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HP releases its first Linux-powered laptop
Apr. 09, 2008

At the Linux Foundation Collaboration Summit at the University of Texas Supercomputing Center April 8, Hewlett-Packard announced the release of its first Linux-powered computer to be sold in the United States, the HP 2133 Mini-Note PC running Novell SUSE Linux Enterprise Desktop 10 Service Pack 1.

HP was expected to offer a Linux desktop, and now it has finally done so. It's not, however, the Linux desktop that many users expected. Instead of being a general-purpose consumer system or business PC, the Mini-Note is meant for the education market.

Chris Sieger, director of IT Services for Alexandria City Public Schools in Virginia, said in a statement, "HP listened to our needs and now is delivering a product designed by education for education."

It may sound odd for HP to take its first step into Linux by way of education, but there is money to be made in the education vertical. Lenovo Director of Software Strategy Debra Kobs-Fortner said, for example, that Lenovo had seen its best business so far for its Linux-powered ThinkPads in the American education market.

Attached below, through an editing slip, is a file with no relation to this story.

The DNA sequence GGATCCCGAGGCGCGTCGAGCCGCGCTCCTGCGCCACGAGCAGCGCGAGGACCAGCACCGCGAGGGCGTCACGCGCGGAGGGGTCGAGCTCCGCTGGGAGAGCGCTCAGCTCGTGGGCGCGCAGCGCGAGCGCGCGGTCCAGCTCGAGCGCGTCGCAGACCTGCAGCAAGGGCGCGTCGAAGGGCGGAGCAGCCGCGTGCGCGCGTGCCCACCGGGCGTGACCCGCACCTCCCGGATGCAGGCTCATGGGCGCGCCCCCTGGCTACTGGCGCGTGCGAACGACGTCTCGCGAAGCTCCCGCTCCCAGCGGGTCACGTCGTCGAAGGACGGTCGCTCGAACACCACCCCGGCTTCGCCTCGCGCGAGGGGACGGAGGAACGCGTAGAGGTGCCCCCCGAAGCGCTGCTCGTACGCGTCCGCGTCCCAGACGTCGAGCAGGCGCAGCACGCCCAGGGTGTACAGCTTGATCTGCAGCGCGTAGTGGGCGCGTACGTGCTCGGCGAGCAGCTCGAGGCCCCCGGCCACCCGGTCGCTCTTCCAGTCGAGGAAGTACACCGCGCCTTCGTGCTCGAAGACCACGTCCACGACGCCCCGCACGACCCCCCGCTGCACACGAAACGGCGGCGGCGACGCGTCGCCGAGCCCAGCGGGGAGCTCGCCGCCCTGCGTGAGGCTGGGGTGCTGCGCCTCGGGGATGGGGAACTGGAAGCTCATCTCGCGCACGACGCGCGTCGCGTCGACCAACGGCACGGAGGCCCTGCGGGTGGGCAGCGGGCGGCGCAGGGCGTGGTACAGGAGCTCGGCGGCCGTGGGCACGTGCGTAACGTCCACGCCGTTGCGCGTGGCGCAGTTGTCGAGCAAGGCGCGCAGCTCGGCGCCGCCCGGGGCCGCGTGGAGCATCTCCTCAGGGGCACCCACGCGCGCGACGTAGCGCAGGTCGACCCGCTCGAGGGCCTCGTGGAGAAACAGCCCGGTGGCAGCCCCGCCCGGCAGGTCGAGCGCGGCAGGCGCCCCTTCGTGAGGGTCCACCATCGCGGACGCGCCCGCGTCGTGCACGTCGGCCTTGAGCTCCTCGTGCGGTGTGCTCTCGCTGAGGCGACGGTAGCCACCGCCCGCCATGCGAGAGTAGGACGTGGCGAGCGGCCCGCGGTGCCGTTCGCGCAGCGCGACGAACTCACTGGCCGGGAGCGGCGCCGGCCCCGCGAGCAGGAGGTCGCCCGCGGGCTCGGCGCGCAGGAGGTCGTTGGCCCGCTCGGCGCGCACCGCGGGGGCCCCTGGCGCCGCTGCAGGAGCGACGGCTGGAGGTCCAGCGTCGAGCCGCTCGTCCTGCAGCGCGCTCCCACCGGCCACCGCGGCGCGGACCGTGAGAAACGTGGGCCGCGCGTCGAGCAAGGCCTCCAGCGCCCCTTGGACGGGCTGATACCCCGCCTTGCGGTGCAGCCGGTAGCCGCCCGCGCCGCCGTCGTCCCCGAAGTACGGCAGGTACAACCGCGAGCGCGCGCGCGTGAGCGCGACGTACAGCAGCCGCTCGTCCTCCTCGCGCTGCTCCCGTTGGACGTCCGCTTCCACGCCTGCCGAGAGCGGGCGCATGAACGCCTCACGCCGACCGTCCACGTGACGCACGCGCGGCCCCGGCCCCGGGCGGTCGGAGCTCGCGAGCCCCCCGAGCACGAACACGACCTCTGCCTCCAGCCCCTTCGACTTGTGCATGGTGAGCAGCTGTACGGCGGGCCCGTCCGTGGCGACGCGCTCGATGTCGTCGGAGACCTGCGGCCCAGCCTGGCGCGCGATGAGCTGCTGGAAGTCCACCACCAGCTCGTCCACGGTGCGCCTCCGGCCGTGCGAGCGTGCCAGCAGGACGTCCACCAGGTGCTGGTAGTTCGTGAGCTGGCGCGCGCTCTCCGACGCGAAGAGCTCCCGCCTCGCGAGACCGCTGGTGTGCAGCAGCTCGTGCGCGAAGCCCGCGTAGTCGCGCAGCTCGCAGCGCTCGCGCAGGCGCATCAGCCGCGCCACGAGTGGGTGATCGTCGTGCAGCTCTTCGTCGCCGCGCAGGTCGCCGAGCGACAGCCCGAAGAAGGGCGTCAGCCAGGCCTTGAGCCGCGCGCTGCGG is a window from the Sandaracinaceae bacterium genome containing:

The HP Mini is another UMPC (Ultramobile PC). Unlike Asustek Computer's Eee PC and Everex's CloudBook, the HP Mini is the first UMPC to arrive from a top-tier system vendor.

Like the OLPC (One Laptop Per Child)'s XO Laptop and Intel's Classmate PC, the HP Mini is designed for the wear and tear of use by children. The 2.5-pound UMPC comes with an anodized aluminum shell that's designed to be sturdy. It also comes with "HP DuraKeys," a clear damage-resistant keyboard coating designed to help prevent chocolate-milk-induced system failures. It also includes the HP 3D DriveGuard, which uses a three-axis digital accelerometer chip to shut down the hard drive if it's dropped (or thrown, or kicked).

Besides the usual array of SLED software goodies, the system also includes educational software. Jim Mann, an HP technology strategist, credited Novell with putting together an excellent collection of educational software.

The PC itself comes in two different versions. Both models are powered by a 1.6GHz Via C7 processor. They also both have 802.11b/g Wi-Fi, Bluetooth, and an 8.9-inch display with 1280 by 768 resolution. They each also include a pair of USB ports and Ethernet port. The cheaper model, the one that's aimed directly at the education market, comes with 1GB of memory and a 120GB hard drive. This system, which should be available by the end of April, will retail for $499. The higher-end system comes with 2GB, a faster 120GB hard drive and a larger six-cell battery. This system will be available by May and list for $799, HP said.

-- Steven J. Vaughan-Nichols

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